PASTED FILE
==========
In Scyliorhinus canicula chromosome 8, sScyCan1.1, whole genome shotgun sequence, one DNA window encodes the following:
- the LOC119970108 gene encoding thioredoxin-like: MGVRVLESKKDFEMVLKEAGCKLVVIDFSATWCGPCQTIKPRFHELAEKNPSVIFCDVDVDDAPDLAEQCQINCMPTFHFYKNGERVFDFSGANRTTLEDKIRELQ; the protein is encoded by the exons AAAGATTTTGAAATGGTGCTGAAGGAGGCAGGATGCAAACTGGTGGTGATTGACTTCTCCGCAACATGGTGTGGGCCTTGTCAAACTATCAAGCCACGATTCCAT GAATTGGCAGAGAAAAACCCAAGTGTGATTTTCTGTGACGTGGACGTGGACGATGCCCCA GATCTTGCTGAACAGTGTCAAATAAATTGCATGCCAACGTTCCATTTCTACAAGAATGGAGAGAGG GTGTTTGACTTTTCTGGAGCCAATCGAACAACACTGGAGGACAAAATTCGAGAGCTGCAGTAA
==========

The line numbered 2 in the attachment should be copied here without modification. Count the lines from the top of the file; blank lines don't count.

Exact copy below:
- the LOC119970108 gene encoding thioredoxin-like: MGVRVLESKKDFEMVLKEAGCKLVVIDFSATWCGPCQTIKPRFHELAEKNPSVIFCDVDVDDAPDLAEQCQINCMPTFHFYKNGERVFDFSGANRTTLEDKIRELQ; the protein is encoded by the exons AAAGATTTTGAAATGGTGCTGAAGGAGGCAGGATGCAAACTGGTGGTGATTGACTTCTCCGCAACATGGTGTGGGCCTTGTCAAACTATCAAGCCACGATTCCAT GAATTGGCAGAGAAAAACCCAAGTGTGATTTTCTGTGACGTGGACGTGGACGATGCCCCA GATCTTGCTGAACAGTGTCAAATAAATTGCATGCCAACGTTCCATTTCTACAAGAATGGAGAGAGG GTGTTTGACTTTTCTGGAGCCAATCGAACAACACTGGAGGACAAAATTCGAGAGCTGCAGTAA